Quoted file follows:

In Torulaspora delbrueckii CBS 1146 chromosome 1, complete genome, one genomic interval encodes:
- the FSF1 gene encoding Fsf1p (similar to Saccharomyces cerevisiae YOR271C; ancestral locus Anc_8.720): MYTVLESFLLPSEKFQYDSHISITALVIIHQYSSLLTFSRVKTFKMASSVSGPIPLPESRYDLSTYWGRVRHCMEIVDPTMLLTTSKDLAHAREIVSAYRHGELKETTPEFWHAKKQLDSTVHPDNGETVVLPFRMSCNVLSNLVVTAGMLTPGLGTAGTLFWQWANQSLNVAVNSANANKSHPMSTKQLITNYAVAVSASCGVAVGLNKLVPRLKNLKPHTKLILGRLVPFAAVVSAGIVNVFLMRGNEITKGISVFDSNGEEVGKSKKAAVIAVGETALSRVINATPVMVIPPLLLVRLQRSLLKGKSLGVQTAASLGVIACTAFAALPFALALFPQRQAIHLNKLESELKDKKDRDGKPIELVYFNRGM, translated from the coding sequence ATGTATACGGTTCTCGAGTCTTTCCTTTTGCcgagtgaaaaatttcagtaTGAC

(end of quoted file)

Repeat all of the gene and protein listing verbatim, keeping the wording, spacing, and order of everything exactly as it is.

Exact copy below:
In Torulaspora delbrueckii CBS 1146 chromosome 1, complete genome, one genomic interval encodes:
- the FSF1 gene encoding Fsf1p (similar to Saccharomyces cerevisiae YOR271C; ancestral locus Anc_8.720): MYTVLESFLLPSEKFQYDSHISITALVIIHQYSSLLTFSRVKTFKMASSVSGPIPLPESRYDLSTYWGRVRHCMEIVDPTMLLTTSKDLAHAREIVSAYRHGELKETTPEFWHAKKQLDSTVHPDNGETVVLPFRMSCNVLSNLVVTAGMLTPGLGTAGTLFWQWANQSLNVAVNSANANKSHPMSTKQLITNYAVAVSASCGVAVGLNKLVPRLKNLKPHTKLILGRLVPFAAVVSAGIVNVFLMRGNEITKGISVFDSNGEEVGKSKKAAVIAVGETALSRVINATPVMVIPPLLLVRLQRSLLKGKSLGVQTAASLGVIACTAFAALPFALALFPQRQAIHLNKLESELKDKKDRDGKPIELVYFNRGM, translated from the coding sequence ATGTATACGGTTCTCGAGTCTTTCCTTTTGCcgagtgaaaaatttcagtaTGAC